A PBS health program focusing on chronic granulomatous disease (CGD) is now available on YouTube. Part of the PBS Exploration Health educational series, the 15-minute piece examines the science of chronic granulomatous disease (CGD), profiles persons living with CGD, interviews doctors serving the CGD community, and explores the various treatment options available to families coping with the disease.
The program explains how children with CGD look healthy at birth but develop excessive, prolonged, or unusual infections within the first few months of life. CGD is more common in boys than girls and is diagnosed in about 1 out of every 200,000 to 250,000 people.
A genetic disorder, CGD is unpredictable in how it affects families. For example, the program spotlights three brothers, only two of whom have CGD. Of the two diagnosed with CGD, one has more severe health problems than the other.
People with CGD lack an enzyme in white blood cells responsible for killing certain bacteria and fungi, making them vulnerable to infections most people can overcome. CGD leads to infections in the liver, lungs, skin, and lymph nodes, and severe pneumonia is one of the leading causes of death in children with CGD. Another result of CGD is that nodules, or granulomas, develop from inflammation at the site of infection.
“It’s impossible to prevent every infection but we know what the usual suspects are, and we can often prevent them,” said Dr. Ben Katz, an infectious disease specialist at the Ann and Robert H. Lurie Children’s Hospital of Chicago.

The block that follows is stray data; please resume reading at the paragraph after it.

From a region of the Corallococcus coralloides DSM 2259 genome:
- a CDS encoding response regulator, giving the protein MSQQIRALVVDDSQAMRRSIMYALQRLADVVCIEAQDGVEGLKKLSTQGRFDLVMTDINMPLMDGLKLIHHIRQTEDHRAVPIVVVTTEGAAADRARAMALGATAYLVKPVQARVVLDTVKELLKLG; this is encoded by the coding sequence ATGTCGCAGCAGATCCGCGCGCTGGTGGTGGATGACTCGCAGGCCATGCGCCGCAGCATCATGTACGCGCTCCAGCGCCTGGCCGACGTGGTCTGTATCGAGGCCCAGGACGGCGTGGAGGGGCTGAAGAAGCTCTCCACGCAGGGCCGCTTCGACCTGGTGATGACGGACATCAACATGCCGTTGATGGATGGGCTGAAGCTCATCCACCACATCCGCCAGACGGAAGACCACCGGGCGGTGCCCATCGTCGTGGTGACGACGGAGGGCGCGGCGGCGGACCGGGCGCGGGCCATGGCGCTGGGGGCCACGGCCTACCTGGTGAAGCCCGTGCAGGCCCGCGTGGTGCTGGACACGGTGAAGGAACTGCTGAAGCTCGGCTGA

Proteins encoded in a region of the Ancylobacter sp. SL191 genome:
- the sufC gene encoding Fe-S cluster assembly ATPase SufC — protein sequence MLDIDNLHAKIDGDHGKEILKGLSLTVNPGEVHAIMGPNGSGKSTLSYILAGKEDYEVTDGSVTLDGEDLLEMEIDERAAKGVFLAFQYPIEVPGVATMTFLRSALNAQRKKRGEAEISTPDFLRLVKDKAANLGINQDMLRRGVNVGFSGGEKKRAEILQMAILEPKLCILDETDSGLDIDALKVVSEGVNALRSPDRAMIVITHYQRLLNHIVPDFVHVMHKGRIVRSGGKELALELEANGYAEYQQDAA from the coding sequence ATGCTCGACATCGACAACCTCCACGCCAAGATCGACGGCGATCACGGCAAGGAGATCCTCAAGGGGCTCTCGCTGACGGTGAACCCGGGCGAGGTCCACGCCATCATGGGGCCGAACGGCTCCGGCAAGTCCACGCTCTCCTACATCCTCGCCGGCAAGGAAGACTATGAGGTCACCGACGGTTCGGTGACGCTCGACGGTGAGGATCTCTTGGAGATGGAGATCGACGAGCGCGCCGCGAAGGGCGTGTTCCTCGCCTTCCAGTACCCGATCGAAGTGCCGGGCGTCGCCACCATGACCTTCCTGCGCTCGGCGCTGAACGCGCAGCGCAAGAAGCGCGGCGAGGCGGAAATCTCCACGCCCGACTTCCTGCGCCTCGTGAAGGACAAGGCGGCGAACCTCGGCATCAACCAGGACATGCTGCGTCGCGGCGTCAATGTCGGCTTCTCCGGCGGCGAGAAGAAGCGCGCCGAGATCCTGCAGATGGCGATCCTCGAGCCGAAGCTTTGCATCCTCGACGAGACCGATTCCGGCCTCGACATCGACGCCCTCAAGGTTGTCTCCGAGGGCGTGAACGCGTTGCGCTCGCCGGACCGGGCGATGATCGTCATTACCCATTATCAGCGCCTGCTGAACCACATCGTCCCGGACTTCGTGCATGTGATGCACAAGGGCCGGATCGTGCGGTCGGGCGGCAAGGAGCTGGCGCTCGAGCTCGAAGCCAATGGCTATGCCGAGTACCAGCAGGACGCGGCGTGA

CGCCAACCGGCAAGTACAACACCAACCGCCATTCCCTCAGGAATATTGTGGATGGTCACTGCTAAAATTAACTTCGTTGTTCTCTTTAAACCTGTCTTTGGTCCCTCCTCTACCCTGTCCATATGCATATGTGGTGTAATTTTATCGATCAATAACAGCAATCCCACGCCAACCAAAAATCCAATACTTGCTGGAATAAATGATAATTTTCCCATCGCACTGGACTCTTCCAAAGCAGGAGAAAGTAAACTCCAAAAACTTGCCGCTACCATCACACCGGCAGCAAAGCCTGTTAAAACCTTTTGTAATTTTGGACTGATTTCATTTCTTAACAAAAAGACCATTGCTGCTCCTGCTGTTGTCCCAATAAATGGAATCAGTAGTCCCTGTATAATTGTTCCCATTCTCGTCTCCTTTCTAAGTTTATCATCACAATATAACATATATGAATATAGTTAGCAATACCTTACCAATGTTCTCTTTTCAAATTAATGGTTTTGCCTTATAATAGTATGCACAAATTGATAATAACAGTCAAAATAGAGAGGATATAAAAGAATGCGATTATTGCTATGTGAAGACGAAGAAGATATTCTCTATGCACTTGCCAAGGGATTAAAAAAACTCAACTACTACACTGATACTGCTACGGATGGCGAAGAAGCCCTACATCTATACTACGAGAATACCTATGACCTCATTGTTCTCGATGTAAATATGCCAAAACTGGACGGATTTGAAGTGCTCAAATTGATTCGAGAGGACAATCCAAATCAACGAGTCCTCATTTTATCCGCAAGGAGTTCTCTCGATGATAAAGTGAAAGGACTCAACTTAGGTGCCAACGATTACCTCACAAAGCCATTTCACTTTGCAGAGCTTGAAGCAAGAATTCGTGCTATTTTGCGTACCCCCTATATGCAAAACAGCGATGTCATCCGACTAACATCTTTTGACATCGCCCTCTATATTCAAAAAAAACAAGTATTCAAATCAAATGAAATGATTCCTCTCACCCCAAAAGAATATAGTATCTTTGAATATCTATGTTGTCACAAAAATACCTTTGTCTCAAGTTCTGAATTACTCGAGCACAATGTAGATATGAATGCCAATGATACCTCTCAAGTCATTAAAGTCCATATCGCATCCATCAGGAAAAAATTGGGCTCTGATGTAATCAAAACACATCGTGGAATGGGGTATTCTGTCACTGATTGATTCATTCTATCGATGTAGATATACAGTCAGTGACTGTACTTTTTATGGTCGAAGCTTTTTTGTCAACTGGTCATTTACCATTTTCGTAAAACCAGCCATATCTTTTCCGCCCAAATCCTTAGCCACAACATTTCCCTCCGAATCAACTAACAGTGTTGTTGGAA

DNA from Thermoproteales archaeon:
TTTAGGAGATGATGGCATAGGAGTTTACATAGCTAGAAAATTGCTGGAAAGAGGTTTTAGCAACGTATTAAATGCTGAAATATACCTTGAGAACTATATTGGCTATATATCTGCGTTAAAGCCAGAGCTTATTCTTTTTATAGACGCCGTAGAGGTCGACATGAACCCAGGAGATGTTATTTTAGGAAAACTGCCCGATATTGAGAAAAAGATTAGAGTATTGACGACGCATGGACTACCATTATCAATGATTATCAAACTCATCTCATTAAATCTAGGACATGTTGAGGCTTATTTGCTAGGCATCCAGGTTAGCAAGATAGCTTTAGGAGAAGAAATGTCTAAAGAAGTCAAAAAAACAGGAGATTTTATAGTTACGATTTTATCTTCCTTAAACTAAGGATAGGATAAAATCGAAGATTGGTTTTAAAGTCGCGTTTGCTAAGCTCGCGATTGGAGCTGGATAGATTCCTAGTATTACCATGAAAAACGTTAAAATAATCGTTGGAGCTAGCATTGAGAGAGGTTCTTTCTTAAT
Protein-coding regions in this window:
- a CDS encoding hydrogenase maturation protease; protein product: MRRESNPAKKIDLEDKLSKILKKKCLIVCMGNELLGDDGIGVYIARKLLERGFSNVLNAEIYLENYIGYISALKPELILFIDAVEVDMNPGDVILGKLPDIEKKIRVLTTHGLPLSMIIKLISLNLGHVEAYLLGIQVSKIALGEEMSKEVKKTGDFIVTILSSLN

The program points to gene therapy as a promising new treatment for CGD. Still in clinical trials, gene therapy transfers a normal copy of the gene affected by CGD into the patient’s own blood-forming stem cells. The goal is for the gene-modified stem cells to produce functional white blood cells that can clear infections.
Meanwhile, an accepted long-term treatment for CGD is bone marrow transplant (BMT). In BMT, a person with CGD receives a functioning immune system by replacing their nonfunctional cells with working cells from a donor. These donor cells reproduce and provide a healthy immune system, though there still can be some susceptibility to infection.
New treatments and state-of-the-art medical therapies now allow persons with CGD to live longer, healthier lives, according to the program.
“We’re pretty close to being able to guarantee these children at least a fairly normal life for at least four or five decades, if not more,” said Katz.